Monaco’s Advocacy to Preserve Nature and Protect the Environment

japanesegarden

(Japanese Garden in Monaco) © Jewel Estates Monaco

 

The Arctic Circle. As far away from Monaco as can be, yet it was in this stark landscape that saw pioneering oceanographer Prince Albert I, known as the Navigator Prince, studying glaciers on an expedition at the beginning of the 20th Century. The trip was repeated by his great-great-grandson leading him to set up the environmental project funding charity the Prince Albert II of Monaco Foundation some 10 years ago.

 

Prince Albert I also set up the International Commission for the Scientific Exploration of the Mediterranean. Since then, Monaco has established The Pelagos Sanctuary for Mediterranean Marine Mammals to ensure environmental issues are not forgotten as the economies of the Mediterranean flourish.

 

Environmentalism is at the heart of Monaco royalty, and for all its glitz and glamor, Monaco embraces a different type of green richness beyond the wealth of its residents which is the bounty of nature. The quality of the region has long been prioritized, with a focus on creating the best environment for residents.

Related: Monaco’s Green Spaces: Must-Visit Gardens & Parks

 

Monaco is a signatory of the Kyoto Protocol, and in 2014, Prince Albert II was presented with global leadership in the environment and sustainable development award by the Zayed International Foundation for the Environment. Within Monaco, there is a drive to encourage the use of electric cars with free recharging stations, and many government workers use eco-friendly vehicles.

 

Monaco utilizes its garbage to make energy with a renewable biofuel scheme and to cut back on pollution. There are several elevator street lifts too so residents can get around more easily in elevated areas without the need for a car or super-strong calf muscles!

 

During the reign of Prince Rainier, Monaco became synonymous for its pioneering environmental consciousness; an important and impressive legacy both locally and globally for a principality the size of the green space of Central Park in New York. He set up the European Oceanographic Observatory nearly 30 years ago to identify ecological issues and source solutions.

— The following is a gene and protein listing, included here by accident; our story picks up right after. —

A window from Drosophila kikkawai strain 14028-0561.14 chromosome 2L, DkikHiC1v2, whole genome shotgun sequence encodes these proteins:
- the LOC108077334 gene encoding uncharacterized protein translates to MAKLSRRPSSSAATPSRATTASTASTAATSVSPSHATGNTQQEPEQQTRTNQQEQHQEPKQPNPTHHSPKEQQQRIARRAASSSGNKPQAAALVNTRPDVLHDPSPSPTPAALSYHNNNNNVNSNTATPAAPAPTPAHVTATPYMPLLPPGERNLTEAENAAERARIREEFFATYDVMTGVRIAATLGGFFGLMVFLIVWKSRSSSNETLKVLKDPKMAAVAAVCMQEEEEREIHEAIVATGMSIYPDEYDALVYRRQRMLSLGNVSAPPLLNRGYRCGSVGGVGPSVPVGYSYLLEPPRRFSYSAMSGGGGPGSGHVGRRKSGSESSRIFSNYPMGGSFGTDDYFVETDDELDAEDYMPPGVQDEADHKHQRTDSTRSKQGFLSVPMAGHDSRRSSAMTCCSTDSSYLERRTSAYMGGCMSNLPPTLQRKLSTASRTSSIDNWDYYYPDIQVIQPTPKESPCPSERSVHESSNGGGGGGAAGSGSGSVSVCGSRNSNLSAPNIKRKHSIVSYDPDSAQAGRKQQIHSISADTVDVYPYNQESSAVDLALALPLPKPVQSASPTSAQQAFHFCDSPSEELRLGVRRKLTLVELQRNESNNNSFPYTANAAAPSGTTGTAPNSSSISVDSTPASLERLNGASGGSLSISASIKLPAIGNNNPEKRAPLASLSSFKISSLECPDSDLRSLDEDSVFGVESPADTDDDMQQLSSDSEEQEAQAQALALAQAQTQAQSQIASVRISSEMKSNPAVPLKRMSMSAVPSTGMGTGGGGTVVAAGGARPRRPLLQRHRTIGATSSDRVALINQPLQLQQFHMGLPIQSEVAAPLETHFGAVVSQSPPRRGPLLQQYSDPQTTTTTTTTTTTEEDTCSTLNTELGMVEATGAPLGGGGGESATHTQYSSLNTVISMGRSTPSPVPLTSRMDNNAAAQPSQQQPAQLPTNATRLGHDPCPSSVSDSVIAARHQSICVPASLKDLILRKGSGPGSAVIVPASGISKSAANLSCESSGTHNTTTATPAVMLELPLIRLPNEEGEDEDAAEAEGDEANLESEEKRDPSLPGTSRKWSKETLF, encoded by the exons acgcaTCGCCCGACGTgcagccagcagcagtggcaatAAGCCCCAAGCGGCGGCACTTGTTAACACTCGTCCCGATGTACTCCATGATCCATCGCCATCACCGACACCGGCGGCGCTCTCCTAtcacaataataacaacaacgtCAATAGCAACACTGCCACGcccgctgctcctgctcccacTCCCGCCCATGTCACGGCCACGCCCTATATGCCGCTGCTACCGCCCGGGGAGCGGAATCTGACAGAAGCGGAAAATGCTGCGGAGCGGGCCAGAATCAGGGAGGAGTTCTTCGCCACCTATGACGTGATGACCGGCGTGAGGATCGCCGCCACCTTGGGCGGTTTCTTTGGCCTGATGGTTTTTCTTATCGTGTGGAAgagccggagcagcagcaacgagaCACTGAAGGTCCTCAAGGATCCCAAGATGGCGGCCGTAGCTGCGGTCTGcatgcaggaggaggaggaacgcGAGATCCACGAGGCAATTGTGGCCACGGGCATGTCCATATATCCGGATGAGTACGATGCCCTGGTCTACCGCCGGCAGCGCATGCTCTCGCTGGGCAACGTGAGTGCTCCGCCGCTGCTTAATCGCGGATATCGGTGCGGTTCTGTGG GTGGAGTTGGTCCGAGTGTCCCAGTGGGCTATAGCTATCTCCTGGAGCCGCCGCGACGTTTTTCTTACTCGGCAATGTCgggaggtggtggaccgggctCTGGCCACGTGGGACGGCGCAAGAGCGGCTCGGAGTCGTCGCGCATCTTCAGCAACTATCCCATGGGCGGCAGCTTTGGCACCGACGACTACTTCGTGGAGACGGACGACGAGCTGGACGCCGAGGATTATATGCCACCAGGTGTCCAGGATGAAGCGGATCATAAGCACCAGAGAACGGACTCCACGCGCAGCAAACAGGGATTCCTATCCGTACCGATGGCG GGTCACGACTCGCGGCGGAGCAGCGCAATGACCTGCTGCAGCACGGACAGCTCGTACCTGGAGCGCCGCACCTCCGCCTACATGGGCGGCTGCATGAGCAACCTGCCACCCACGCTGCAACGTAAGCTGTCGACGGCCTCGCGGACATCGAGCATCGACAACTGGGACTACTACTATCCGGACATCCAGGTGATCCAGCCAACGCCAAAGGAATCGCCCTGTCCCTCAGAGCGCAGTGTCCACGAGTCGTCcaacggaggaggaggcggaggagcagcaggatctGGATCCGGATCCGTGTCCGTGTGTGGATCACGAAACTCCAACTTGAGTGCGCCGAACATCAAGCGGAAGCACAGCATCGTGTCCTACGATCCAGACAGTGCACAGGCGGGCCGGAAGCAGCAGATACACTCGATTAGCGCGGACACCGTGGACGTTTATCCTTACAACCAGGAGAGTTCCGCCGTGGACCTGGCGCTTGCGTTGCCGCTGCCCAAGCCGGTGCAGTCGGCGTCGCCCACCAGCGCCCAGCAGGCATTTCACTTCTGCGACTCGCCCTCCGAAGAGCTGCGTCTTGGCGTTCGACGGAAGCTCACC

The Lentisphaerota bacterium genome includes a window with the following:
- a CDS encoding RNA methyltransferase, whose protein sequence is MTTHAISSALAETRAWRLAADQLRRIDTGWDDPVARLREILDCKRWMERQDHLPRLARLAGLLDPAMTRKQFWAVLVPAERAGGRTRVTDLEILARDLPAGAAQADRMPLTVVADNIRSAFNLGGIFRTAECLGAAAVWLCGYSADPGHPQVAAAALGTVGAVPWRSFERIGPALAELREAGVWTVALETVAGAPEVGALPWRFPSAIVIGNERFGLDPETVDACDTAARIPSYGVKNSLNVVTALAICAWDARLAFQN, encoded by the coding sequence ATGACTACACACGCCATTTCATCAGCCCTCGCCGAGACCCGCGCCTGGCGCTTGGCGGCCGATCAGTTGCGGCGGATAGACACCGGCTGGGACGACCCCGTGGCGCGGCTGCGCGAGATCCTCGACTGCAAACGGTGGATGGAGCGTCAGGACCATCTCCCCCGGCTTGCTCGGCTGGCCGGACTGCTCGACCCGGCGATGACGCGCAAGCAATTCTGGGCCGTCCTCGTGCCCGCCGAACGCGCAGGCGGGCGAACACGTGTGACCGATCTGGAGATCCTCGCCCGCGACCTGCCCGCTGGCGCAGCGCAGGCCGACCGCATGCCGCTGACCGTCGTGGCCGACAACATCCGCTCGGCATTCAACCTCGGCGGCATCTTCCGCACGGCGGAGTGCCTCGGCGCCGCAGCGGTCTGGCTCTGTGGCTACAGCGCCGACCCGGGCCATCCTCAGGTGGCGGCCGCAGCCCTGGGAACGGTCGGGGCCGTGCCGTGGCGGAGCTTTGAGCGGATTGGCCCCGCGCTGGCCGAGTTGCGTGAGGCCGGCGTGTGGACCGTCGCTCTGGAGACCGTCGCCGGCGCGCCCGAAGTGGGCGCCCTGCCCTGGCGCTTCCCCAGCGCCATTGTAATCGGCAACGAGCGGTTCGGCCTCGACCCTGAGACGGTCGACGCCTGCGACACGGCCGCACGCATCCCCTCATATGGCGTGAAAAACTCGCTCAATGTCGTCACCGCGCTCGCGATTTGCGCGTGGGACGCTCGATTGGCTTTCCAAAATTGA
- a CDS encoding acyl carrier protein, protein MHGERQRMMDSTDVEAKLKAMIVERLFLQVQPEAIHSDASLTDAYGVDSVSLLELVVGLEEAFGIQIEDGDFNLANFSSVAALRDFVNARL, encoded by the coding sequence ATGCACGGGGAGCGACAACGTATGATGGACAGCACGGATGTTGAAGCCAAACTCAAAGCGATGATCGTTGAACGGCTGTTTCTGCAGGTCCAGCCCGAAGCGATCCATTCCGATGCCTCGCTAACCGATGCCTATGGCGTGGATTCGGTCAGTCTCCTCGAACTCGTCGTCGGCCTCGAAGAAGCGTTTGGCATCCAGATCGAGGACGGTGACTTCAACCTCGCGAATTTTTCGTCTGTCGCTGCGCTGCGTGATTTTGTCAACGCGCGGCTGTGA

Set in the stunning and unique Riviera landscape, it is this natural beauty that has perhaps inspired Monaco’s royals to offer their protection. Monaco was one of the first nations to initiate reforestation to preserve the area’s mountainous backdrop. Water resource management has also been high on the agenda too, with measures to curtail marine pollution and protect marine mammals through such measures as a sanctuary for whales and dolphins. The Mediterranean’s reputation for clean waters is maintained with all water entering the sea being fit for drinking.

 

The Prince Albert II of Monaco Foundation has assisted the World Wildlife Fund in saving endangered bluefin tuna, organized international meetings for sustainability organizations to network and share ideas, and has focused on promoting the use of sustainable forestry.

 

The National Oceanographic Institute once presided over by famed oceanographer Jacques Cousteau, is one of the most renowned research facilities in the world. The Oceanographic Museum with its shark lagoon, turtle island, and panoramic vistas out to the Mediterranean Sea, is an incredible attraction that is part of the Institute and of Monaco’s heritage of ocean sustainability and underwater environmentalism.

 

Monaco has a huge sea-farm producing an abundance of clean water fish, unlike many seaside destinations where local seafood is scarce due to overfishing. Air pollution and noise is monitored and controlled in Monaco, and legal protections exist to safeguard two marine areas. Monaco boasts clean beaches and the clean waters of the Med and along with its reputation as a leader in marine science exemplifies how being green can create an excellent environment to live in.

 

Creating a superior quality of life is part of Monaco’s identity and what has long attracted new residents looking to relocate and those looking to invest in holiday homes or even buy-to-let properties for the tourism market. There is an established and ongoing culture within Monaco, from the royal house to the government, and from businesses to residents, that Monaco is a special place that needs to be protected.  

 

Some 20% of Monaco is covered with green spaces, and between the soaring mountain landscape and the deep blue sea, Monaco’s pretty appeal and beauty come from an environmentally sensitive place; one that promises to keep the principality of Monaco looking good and the residents feeling even better for a long time to come.

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